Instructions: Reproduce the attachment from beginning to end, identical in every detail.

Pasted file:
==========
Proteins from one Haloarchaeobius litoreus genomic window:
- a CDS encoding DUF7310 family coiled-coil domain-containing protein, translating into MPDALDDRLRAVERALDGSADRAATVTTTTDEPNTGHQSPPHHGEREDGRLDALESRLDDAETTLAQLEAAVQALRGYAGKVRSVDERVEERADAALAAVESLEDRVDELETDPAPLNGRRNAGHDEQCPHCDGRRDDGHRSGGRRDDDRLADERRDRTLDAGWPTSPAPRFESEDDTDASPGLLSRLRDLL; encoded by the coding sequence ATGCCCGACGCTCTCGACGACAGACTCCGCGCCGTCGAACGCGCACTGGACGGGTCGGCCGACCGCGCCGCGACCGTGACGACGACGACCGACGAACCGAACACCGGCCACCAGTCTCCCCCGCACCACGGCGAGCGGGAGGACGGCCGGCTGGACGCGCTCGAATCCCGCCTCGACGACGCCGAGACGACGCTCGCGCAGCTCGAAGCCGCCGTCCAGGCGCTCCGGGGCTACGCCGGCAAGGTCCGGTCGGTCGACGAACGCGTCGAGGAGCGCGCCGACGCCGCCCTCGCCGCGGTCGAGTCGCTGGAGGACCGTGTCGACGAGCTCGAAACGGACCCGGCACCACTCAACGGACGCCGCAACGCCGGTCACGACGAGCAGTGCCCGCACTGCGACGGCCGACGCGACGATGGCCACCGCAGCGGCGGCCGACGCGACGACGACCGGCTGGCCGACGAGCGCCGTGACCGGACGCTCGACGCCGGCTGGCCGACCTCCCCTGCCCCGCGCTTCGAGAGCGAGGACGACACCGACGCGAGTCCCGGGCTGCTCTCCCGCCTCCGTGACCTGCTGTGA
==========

Proteins from one Haloarchaeobius litoreus genomic window:
- a CDS encoding DUF7310 family coiled-coil domain-containing protein, translating into MPDALDDRLRAVERALDGSADRAATVTTTTDEPNTGHQSPPHHGEREDGRLDALESRLDDAETTLAQLEAAVQALRGYAGKVRSVDERVEERADAALAAVESLEDRVDELETDPAPLNGRRNAGHDEQCPHCDGRRDDGHRSGGRRDDDRLADERRDRTLDAGWPTSPAPRFESEDDTDASPGLLSRLRDLL; encoded by the coding sequence ATGCCCGACGCTCTCGACGACAGACTCCGCGCCGTCGAACGCGCACTGGACGGGTCGGCCGACCGCGCCGCGACCGTGACGACGACGACCGACGAACCGAACACCGGCCACCAGTCTCCCCCGCACCACGGCGAGCGGGAGGACGGCCGGCTGGACGCGCTCGAATCCCGCCTCGACGACGCCGAGACGACGCTCGCGCAGCTCGAAGCCGCCGTCCAGGCGCTCCGGGGCTACGCCGGCAAGGTCCGGTCGGTCGACGAACGCGTCGAGGAGCGCGCCGACGCCGCCCTCGCCGCGGTCGAGTCGCTGGAGGACCGTGTCGACGAGCTCGAAACGGACCCGGCACCACTCAACGGACGCCGCAACGCCGGTCACGACGAGCAGTGCCCGCACTGCGACGGCCGACGCGACGATGGCCACCGCAGCGGCGGCCGACGCGACGACGACCGGCTGGCCGACGAGCGCCGTGACCGGACGCTCGACGCCGGCTGGCCGACCTCCCCTGCCCCGCGCTTCGAGAGCGAGGACGACACCGACGCGAGTCCCGGGCTGCTCTCCCGCCTCCGTGACCTGCTGTGA